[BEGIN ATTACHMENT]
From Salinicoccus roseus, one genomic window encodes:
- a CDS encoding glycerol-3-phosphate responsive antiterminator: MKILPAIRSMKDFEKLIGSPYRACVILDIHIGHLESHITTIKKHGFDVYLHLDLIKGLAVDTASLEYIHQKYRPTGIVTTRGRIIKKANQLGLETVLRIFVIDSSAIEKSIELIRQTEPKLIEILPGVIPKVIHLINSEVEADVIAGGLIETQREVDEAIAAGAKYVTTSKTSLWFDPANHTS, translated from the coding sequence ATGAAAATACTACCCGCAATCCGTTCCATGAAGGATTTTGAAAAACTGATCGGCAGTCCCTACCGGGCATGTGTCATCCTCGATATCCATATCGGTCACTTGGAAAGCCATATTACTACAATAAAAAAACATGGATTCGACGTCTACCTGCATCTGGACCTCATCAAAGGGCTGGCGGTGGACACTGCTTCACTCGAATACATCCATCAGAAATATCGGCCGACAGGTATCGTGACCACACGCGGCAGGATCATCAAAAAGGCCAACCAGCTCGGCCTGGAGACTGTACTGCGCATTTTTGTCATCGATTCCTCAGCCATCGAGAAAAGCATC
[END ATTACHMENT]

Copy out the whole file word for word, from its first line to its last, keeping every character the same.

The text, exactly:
From Salinicoccus roseus, one genomic window encodes:
- a CDS encoding glycerol-3-phosphate responsive antiterminator: MKILPAIRSMKDFEKLIGSPYRACVILDIHIGHLESHITTIKKHGFDVYLHLDLIKGLAVDTASLEYIHQKYRPTGIVTTRGRIIKKANQLGLETVLRIFVIDSSAIEKSIELIRQTEPKLIEILPGVIPKVIHLINSEVEADVIAGGLIETQREVDEAIAAGAKYVTTSKTSLWFDPANHTS, translated from the coding sequence ATGAAAATACTACCCGCAATCCGTTCCATGAAGGATTTTGAAAAACTGATCGGCAGTCCCTACCGGGCATGTGTCATCCTCGATATCCATATCGGTCACTTGGAAAGCCATATTACTACAATAAAAAAACATGGATTCGACGTCTACCTGCATCTGGACCTCATCAAAGGGCTGGCGGTGGACACTGCTTCACTCGAATACATCCATCAGAAATATCGGCCGACAGGTATCGTGACCACACGCGGCAGGATCATCAAAAAGGCCAACCAGCTCGGCCTGGAGACTGTACTGCGCATTTTTGTCATCGATTCCTCAGCCATCGAGAAAAGCATC